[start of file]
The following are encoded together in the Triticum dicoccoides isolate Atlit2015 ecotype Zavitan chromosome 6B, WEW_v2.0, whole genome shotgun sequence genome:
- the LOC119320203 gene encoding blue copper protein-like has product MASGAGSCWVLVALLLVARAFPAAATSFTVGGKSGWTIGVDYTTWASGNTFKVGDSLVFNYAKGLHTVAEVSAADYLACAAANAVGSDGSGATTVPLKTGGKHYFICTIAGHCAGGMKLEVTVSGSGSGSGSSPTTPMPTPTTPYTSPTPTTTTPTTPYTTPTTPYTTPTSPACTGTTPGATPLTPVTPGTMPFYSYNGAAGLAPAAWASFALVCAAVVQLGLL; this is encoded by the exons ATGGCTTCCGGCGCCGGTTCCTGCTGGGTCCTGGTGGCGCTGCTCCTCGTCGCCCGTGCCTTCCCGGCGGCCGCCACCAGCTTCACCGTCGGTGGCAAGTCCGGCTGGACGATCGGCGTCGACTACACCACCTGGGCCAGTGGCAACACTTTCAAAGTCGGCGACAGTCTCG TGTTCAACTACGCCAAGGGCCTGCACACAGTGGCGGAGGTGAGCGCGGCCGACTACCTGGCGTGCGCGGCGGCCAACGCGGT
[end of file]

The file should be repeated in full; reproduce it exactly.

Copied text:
The following are encoded together in the Triticum dicoccoides isolate Atlit2015 ecotype Zavitan chromosome 6B, WEW_v2.0, whole genome shotgun sequence genome:
- the LOC119320203 gene encoding blue copper protein-like has product MASGAGSCWVLVALLLVARAFPAAATSFTVGGKSGWTIGVDYTTWASGNTFKVGDSLVFNYAKGLHTVAEVSAADYLACAAANAVGSDGSGATTVPLKTGGKHYFICTIAGHCAGGMKLEVTVSGSGSGSGSSPTTPMPTPTTPYTSPTPTTTTPTTPYTTPTTPYTTPTSPACTGTTPGATPLTPVTPGTMPFYSYNGAAGLAPAAWASFALVCAAVVQLGLL; this is encoded by the exons ATGGCTTCCGGCGCCGGTTCCTGCTGGGTCCTGGTGGCGCTGCTCCTCGTCGCCCGTGCCTTCCCGGCGGCCGCCACCAGCTTCACCGTCGGTGGCAAGTCCGGCTGGACGATCGGCGTCGACTACACCACCTGGGCCAGTGGCAACACTTTCAAAGTCGGCGACAGTCTCG TGTTCAACTACGCCAAGGGCCTGCACACAGTGGCGGAGGTGAGCGCGGCCGACTACCTGGCGTGCGCGGCGGCCAACGCGGT